Priority products are those that are considered to be strategic at regional level, due to: (i) their importance in diets, and consequently in achieving the objective of food sovereignty in the region; (ii) sub-regional market connections and the importance of foreign trade policy; (iii) the impact of national incentive policies (targeted input subsidies, for example) on production costs and competitiveness at national level and in neighbouring countries; (iv) the expected gains from pooling national efforts, particularly in the areas of research, leveraging and sharing best practices; etc. 

    Strategic area 1 is at the heart of agricultural policy, especially at national level (subsidiarity principle) for crop production. However, there are a number of areas where action is required at regional level, particularly in the regulatory field. But there are two sub-sectors for which the regional level is absolutely essential, if not decisive: the ruminant livestock sub-sector and the fisheries sub-sector, for which efforts have been very inadequate in the first decade of ECOWAP. In the case of livestock farming, the region has a truly integrated production and marketing system on a West African scale, with numerous interrelations both in terms of natural resources and markets. In the case of sea and river fishing, the shared (and threatened) nature of the resource means that national approaches need to be coordinated and harmonised. The region must also work to establish a framework for professionalising agriculture.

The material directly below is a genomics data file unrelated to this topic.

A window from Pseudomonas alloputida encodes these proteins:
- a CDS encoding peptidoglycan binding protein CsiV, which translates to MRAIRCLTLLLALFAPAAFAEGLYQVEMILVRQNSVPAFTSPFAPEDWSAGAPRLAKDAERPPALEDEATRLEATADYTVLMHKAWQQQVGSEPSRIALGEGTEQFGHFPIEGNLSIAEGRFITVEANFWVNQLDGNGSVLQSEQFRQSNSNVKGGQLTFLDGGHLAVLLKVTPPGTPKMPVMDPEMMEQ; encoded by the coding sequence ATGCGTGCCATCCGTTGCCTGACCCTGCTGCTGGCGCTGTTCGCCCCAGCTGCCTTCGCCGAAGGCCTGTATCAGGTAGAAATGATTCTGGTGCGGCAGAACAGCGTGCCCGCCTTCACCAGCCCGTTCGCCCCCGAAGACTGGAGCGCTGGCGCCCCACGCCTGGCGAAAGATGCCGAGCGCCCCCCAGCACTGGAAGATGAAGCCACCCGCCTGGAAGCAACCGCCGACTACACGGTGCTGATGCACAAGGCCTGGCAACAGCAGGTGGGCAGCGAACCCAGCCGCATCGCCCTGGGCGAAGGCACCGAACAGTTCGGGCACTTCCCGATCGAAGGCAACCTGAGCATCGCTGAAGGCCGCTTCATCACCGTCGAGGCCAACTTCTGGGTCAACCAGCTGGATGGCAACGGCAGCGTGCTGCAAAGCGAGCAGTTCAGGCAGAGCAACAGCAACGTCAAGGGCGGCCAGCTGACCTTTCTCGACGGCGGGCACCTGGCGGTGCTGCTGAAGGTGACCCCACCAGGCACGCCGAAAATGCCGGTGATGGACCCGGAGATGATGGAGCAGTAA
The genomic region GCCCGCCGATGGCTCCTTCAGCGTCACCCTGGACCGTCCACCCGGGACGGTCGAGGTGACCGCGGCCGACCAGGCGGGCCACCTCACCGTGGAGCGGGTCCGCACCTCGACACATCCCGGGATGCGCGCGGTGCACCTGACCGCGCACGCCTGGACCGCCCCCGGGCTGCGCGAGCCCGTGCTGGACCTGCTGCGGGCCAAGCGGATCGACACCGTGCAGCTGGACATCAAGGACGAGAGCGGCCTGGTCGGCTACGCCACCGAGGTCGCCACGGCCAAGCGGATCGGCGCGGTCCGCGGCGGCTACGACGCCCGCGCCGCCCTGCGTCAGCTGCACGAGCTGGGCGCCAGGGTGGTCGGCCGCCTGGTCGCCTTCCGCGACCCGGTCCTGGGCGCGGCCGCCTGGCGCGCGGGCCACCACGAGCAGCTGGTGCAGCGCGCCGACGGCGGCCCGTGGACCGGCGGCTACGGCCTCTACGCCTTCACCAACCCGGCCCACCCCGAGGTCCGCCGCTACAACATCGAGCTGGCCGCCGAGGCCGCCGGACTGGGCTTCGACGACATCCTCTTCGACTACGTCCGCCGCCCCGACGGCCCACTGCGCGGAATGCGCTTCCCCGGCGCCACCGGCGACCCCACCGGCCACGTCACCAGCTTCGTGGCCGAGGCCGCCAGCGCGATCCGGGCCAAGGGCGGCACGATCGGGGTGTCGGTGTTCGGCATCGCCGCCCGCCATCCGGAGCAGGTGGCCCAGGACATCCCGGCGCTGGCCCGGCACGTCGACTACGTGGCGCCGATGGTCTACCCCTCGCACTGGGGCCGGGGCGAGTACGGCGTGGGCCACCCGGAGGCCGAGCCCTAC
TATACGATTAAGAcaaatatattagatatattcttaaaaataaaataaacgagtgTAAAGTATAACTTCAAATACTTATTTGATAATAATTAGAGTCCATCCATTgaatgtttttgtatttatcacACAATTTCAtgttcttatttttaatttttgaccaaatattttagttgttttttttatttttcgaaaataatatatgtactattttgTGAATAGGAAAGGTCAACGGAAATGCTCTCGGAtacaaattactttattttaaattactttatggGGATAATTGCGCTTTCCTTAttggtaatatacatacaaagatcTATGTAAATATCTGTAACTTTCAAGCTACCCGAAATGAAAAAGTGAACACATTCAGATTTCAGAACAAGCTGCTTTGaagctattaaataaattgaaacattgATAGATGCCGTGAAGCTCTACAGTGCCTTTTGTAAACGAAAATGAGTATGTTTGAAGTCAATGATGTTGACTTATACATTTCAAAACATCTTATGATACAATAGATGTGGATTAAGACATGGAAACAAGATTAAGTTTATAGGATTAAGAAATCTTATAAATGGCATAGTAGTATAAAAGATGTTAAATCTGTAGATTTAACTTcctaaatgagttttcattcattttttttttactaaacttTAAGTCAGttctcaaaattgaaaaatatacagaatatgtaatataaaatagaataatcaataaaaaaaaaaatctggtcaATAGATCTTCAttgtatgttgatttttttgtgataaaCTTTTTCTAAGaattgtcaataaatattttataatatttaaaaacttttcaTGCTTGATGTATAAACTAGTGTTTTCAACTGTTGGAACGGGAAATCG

• Strategic area 2: Promoting contractual, inclusive and competitive agricultural and agri-food value chains, geared towards regional and international demand, with a view to integrating the regional market


    This area focuses on the organisation and structuring of regional value chains for strategic agricultural and food products, from the collection and marketing of products by farmers' organisations through to distribution. In particular, it includes institutional issues, technological questions, quality, standards and traceability, promotion of the image of regional products, financing of economic agents, the operation of regional markets and management of the interface between the regional market and international markets, both for exports and imports (see below on cross-sectorial dimensions). Unlike the 1st generation PRIA, the 2025 Strategic Orientation Framework includes export sectors around which several countries choose to cooperate, both at the technical level (research, compliance with standards, etc.) and in terms of joint investment in processing and adding value to products, and finally at the level of specific international negotiations (the case of cotton at the WTO).

    This strategic area is fundamental insofar as it should help to speed up the adaptation of agricultural and food supply to a demand that is changing rapidly as a result of demographic growth, urbanisation, income differentiation and the changes in eating habits brought about by these last two factors. Area 1, which deals with production, is complemented by Area 2, which focuses on product processing, storage, preservation, packaging and distribution. It is in this area that ECOWAS believes private sector investment should be concentrated. It is also an area that requires appropriate instruments for financing investment and ongoing activity, as well as a regulatory, legal and institutional framework conducive for long-term investment.

    There are many different approaches to organising and structuring value chains, based on different models. ECOWAS is promoting approaches based on a number of principles :

    • Building the capacity of the various categories of stakeholders to negotiate with other economic actors in the value chain.